- Establishment of Truth, Peace & Reconciliation Commission: A judicial panel of enquiry should be established to get to the root of the problem with clear and practical recommendations in addressing it. This should include the prosecution of state and non-state actors involved in gross violation of human rights in the region. Members of the commission will include eminent sons and daughters of the south-east with impeccable character, pedigree and integrity.
- Gender Specific Budget Provision & Allocation: Gender-specific budget provision and allocation is crucial and coordinated by the Ministry of Women’s Affairs in collaboration with key stakeholders, CSOs and development partners. Budget provision, appropriation and allocation for the development and implementation of the regional roadmap and action plan on women, peace and security.
- Development & Implementation of Regional Roadmap & Action-plan on Women, Peace and Security: In line with the federal government’s national action plan on United Nations Security Council Resolution 1325, there is a need for active engagement and participation of women, girls, youth and other marginalized population in the development and implementation of regional roadmap and action-plan on women, peace and security in the south-east.
- Identify Early Warning Signals & Early Response: Engage with state and non-state actors to identify early warning signs in at-risk communities in the five states in the region with proactive response by state actors to reduce mass atrocities and impunity in the region. Identifying traditional mechanisms that we can hold on to and get to work, the important role of women, girls and marginalised groups should be central. A regional early warning centre is imperative.
- State Government should consider the PREVENT approach, a community policing strategy that aims to divert individuals from joining serious organized crime by providing them with alternative opportunities and positive lifestyle choices. The Nigeria Police Force (NPF) is critical to the coordination of this multi-partner activity as it aims to contribute to NPF systems, processes and skills to coordinate and oversee the activity as it deals with Serious Organized Crime (SOC) in the southeast.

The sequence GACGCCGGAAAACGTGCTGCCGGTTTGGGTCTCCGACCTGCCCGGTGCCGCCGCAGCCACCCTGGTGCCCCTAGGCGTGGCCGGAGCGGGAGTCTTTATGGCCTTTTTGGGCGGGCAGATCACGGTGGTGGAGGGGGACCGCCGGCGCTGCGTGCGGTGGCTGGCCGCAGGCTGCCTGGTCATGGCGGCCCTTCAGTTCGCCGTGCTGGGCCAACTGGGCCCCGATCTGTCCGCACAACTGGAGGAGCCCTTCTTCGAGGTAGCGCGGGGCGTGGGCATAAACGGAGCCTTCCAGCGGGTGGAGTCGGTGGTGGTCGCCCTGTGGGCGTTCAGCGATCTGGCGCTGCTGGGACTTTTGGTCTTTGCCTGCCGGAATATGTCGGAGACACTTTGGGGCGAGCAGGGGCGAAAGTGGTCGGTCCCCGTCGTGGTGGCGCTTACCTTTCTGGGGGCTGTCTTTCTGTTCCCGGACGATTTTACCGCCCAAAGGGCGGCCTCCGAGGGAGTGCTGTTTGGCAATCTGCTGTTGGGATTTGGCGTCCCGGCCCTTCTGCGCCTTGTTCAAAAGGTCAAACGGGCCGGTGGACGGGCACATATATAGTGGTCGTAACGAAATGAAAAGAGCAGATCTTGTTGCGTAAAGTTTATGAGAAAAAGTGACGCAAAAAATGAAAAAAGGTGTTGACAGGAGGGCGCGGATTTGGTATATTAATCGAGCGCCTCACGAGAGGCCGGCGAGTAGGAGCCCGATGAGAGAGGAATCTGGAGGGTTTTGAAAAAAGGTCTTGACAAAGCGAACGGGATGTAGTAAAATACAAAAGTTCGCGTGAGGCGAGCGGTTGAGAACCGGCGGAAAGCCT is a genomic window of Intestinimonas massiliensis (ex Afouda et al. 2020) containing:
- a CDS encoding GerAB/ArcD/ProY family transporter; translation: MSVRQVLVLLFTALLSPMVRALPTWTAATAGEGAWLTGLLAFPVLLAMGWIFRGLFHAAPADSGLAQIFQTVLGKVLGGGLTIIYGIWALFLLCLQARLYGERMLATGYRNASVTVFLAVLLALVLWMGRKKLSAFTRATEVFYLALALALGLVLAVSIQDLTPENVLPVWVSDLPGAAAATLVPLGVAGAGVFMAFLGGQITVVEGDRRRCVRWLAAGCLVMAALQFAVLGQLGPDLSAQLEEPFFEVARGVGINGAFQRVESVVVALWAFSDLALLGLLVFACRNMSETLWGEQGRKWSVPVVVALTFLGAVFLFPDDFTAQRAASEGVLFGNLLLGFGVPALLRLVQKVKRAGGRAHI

- Conduct gender specific studies and analysis on insecurity in the southeast. This will also document women’s stories and experiences in dealing with insecurity and violence in the southeast and provide statistical data for tailor made interventions, programming and interventions.
- Improve awareness creation and sensitization on the role of women, girls and marginalised population in peace and security. This is to enhance their availability, participation and contribution in mediation, reconciliation, conflict resolution, peacebuilding and security sector governance.
Call to Action:
Participants of this dialogue commit to advocating for the implementation of the above recommendations and collaborating with relevant stakeholders to address the gendered dimensions of insecurity in the Southeast. We call on governments, civil society, and the international community to join hands in ensuring the safety, security, and well-being of women and girls in the region.